Agricultural impacts are complex but will strain farmers and increase food prices

Farmers are experiencing the changing climate firsthand, with flooding, drought, and new weather patterns altering planting decisions and agricultural productivity. Increased heat stress in plants and livestock, reduced soil health and moisture, shifts in pollination, and greater pressure from weeds, pests, and diseases will result in declining crop yields and livestock and poultry productivity , increased rates of crop failure, and reduced food nutrition. Total productivity of the U.S. agricultural economy could drop by more than 4 percent annually, falling to pre-1980 levels by 2050.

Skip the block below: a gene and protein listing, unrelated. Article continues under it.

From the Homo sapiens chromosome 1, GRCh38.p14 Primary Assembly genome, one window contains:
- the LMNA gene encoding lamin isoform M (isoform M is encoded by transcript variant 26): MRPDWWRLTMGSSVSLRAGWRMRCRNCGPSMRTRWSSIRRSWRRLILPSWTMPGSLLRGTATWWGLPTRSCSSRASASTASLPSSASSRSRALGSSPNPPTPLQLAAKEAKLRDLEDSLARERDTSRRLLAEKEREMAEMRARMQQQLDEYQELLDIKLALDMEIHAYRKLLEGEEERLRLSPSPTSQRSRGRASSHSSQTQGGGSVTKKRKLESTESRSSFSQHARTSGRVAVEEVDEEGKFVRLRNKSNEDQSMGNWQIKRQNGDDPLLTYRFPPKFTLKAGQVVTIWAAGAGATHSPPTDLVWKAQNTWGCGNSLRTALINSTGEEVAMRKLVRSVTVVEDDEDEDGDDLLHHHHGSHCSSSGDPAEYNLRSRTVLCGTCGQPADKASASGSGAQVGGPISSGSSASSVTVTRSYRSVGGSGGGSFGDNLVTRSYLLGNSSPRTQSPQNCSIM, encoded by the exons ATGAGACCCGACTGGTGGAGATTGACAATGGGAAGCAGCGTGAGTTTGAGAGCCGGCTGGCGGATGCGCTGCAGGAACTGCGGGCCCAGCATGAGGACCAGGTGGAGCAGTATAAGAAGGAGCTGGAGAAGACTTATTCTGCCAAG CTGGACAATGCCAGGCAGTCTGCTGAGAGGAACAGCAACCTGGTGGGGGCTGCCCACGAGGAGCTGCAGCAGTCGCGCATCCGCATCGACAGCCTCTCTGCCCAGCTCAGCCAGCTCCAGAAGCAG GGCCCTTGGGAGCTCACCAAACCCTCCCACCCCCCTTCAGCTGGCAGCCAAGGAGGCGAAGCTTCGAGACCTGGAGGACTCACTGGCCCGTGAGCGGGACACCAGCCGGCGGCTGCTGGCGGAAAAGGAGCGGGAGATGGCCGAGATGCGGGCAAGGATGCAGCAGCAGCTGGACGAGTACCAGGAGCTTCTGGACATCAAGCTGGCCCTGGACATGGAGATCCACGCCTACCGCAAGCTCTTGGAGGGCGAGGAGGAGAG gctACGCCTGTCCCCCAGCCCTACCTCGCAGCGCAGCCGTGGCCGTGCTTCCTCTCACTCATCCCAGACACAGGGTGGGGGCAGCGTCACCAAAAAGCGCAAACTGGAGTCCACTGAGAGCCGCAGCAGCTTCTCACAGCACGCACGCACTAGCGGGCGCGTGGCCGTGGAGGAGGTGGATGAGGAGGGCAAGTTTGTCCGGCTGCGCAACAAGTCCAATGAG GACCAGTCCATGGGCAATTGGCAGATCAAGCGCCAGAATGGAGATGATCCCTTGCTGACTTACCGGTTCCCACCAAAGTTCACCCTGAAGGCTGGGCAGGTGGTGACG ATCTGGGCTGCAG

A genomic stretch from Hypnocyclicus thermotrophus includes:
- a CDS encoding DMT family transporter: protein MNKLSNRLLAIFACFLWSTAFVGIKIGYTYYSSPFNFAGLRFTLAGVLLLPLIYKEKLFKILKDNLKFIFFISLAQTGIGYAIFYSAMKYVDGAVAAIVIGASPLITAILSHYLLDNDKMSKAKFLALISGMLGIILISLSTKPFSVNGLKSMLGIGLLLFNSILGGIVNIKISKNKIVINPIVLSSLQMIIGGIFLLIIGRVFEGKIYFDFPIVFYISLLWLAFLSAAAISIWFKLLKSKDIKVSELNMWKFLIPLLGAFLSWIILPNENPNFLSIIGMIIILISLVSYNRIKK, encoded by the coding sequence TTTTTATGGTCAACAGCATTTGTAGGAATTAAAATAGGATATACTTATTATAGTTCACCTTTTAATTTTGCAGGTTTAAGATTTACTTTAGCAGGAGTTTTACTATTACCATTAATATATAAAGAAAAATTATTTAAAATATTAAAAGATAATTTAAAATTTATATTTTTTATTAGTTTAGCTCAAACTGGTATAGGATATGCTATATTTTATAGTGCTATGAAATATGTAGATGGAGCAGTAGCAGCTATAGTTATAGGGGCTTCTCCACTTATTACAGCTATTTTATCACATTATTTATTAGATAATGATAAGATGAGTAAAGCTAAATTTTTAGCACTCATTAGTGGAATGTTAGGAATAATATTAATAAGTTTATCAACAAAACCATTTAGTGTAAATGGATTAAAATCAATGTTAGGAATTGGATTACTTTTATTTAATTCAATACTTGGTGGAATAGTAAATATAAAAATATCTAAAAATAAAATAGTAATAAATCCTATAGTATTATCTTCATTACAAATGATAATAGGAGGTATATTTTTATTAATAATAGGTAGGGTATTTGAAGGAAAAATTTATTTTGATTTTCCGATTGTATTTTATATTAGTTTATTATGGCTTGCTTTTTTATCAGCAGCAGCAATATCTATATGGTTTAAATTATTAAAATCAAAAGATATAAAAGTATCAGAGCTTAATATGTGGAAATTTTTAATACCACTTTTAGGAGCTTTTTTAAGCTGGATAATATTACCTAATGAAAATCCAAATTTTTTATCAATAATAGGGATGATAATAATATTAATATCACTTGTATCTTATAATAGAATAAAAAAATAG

“Food companies like ours, the farmers who grow our ingredients, and consumers who buy our products sit at the cross section of communities most impacted by climate change, which poses an existential threat to all living things.” — Stefani Millie Grant, Senior Manager for External Affairs and Sustainability at Unilever (a food and personal care products company), provided an indication of the complexity of the changing climate’s impact on U.S. agriculture: “While increased temperatures may provide a longer growing season in some regions and higher CO2 may help to increase yields in some crops,” she testified, “it is very likely that any benefits will be offset by the negative effects of increased ozone, less water availability and increased salinity.” While climate change already threatens agricultural production in the Midwest and Southwest, Dr. Hayhoe noted that further warming will lead to negative impacts in the northern Great Plains due to the increased risk of summer heat waves, extreme precipitation, and the northward migration of pests and invasive species.